North-South divide

People in the UK are less prepared to relocate for work these days. The North/South Collide, a workforce study carried out by the Centre for Business Research at Manchester Business School, found that only 10% of employees would be happy to move elsewhere in the UK for work.

The study interviewed more than 1,000 people working in the UK across all industry sectors and age groups and was on behalf of telecoms company, Telewest Business.

Fewer people working and living in the North would consider moving south for work than 10 years ago, the study said.

“There was a tradition for people to move south to work,” said Lucy Daly, research business manager at the centre. “The study shows that is not the case anymore as people have strong ties to their existing location.”

There were a few exceptions. In Yorkshire and Humberside, 32% were still prepared to relocate throughout the UK for work. A high number of respondents from the region also said their job was the only one they could find (17%).

East Midlands workers are as prepared to relocate for work today as they were 10 years ago. The region had the smallest proportion of respondents who liked their job and did not want to move (50%), with 40% saying their employment options were limited.

In contrast, few people in the South-East felt employment prospects were limited in their region. More than three-quarters of respondents said their prospects were either good (41%) or excellent (36%).

Many people working in the North-West (43%) also considered their employment prospects to be good. In Scotland, 39% of respondents said their prospects were good or excellent.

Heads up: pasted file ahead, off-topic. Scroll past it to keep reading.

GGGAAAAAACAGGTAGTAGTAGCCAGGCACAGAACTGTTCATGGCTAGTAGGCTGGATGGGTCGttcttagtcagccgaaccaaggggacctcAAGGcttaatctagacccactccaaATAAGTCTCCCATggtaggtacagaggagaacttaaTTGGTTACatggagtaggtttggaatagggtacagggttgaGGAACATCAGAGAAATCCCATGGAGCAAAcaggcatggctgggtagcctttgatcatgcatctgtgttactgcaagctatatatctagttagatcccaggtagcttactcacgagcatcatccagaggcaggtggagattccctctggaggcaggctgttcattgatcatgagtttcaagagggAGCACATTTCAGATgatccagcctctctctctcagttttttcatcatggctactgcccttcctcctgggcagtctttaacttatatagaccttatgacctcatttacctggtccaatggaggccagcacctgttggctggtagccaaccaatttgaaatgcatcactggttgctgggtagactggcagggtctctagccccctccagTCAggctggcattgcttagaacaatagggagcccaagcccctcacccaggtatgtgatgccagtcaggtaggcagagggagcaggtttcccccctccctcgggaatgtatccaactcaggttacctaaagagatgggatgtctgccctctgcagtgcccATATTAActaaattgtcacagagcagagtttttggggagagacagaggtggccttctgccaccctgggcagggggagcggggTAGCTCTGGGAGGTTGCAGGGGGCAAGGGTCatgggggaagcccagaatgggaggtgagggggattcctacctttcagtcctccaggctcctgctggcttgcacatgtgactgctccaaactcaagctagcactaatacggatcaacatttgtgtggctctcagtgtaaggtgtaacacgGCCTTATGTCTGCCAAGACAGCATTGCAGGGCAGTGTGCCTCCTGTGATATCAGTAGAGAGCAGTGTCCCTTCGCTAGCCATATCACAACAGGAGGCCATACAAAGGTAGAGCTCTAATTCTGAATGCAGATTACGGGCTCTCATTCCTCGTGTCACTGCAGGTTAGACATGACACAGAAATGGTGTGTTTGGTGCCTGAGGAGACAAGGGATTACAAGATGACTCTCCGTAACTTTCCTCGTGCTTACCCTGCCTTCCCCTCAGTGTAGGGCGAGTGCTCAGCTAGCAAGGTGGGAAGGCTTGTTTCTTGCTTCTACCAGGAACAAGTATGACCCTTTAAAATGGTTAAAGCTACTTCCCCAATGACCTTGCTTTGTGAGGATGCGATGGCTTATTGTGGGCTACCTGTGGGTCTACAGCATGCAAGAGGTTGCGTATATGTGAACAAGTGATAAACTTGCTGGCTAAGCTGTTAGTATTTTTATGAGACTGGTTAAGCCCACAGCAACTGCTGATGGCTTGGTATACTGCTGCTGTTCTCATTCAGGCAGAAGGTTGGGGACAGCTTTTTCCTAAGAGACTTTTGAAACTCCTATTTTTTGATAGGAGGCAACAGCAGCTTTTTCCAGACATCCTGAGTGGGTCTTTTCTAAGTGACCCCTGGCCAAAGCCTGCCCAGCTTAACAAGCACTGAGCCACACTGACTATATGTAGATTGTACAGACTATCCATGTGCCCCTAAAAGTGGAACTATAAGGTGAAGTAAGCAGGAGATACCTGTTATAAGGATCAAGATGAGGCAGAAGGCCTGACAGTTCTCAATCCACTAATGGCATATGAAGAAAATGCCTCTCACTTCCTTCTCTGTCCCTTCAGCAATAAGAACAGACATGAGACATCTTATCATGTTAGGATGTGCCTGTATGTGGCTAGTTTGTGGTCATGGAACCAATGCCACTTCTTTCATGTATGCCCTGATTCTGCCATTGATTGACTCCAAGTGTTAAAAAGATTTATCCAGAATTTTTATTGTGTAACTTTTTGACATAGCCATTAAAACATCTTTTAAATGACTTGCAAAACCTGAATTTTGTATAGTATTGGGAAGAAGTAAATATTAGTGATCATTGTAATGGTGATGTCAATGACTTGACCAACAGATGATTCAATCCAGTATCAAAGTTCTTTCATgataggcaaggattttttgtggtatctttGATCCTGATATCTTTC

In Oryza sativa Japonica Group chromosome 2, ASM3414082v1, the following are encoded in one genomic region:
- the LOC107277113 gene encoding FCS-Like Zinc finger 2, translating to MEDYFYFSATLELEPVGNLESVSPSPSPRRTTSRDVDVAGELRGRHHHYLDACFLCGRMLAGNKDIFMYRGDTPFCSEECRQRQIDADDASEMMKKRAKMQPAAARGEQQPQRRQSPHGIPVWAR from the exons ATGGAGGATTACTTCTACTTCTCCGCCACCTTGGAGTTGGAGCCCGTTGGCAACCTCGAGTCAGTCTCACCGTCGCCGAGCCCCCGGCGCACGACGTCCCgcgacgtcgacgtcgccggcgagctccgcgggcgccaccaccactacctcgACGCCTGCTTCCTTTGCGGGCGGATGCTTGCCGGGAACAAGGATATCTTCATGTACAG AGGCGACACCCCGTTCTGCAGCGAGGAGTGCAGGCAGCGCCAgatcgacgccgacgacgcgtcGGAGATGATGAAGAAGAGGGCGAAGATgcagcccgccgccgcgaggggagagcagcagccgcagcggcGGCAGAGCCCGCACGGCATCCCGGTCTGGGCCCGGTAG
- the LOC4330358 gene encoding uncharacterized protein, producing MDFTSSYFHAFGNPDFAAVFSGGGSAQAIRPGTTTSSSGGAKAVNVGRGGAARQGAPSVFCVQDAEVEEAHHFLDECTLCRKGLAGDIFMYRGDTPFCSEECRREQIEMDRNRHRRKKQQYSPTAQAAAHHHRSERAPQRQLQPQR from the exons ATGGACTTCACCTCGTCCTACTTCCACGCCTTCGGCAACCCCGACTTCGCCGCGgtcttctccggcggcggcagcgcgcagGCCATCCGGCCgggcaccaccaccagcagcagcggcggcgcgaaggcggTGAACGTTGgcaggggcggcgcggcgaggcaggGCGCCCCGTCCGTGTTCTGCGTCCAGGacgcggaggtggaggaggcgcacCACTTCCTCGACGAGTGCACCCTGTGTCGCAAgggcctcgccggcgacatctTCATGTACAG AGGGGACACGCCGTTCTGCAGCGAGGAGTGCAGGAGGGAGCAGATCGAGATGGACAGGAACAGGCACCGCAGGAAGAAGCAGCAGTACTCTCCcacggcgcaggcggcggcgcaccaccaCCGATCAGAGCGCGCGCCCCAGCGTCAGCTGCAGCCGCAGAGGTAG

Daly said this perception of employment possibilities was the biggest regional difference. “The most commonly given response to the questions was that people really liked their jobs and wouldn’t want to move. But the thing that seemed to show the most difference was people’s beliefs of their employment prospects.”

Being close to family and friends and within a 30-minute commute from home was cited by respondents as the most important reasons for working in their existing region. The working environment was also a deciding factor. “One of the things that surprised me was how important employee attitude and culture was in looking for a job,” said Daly.

“Also, while salary was important, the thing that ranked almost equally high across all regions was the location.”

Respondents based in the South-East, the North-West and in Scotland expressed concern that moving elsewhere to work would adversely affect their pay packet.

This concern was most prevalent in the South-East, where 36% of respondents said they would have to take a pay cut if they moved out for work. Scotland had the largest proportion of people that would not want to relocate because their standard of living would fall (29%), with a further 32% saying they would not get the same pay and benefits elsewhere.

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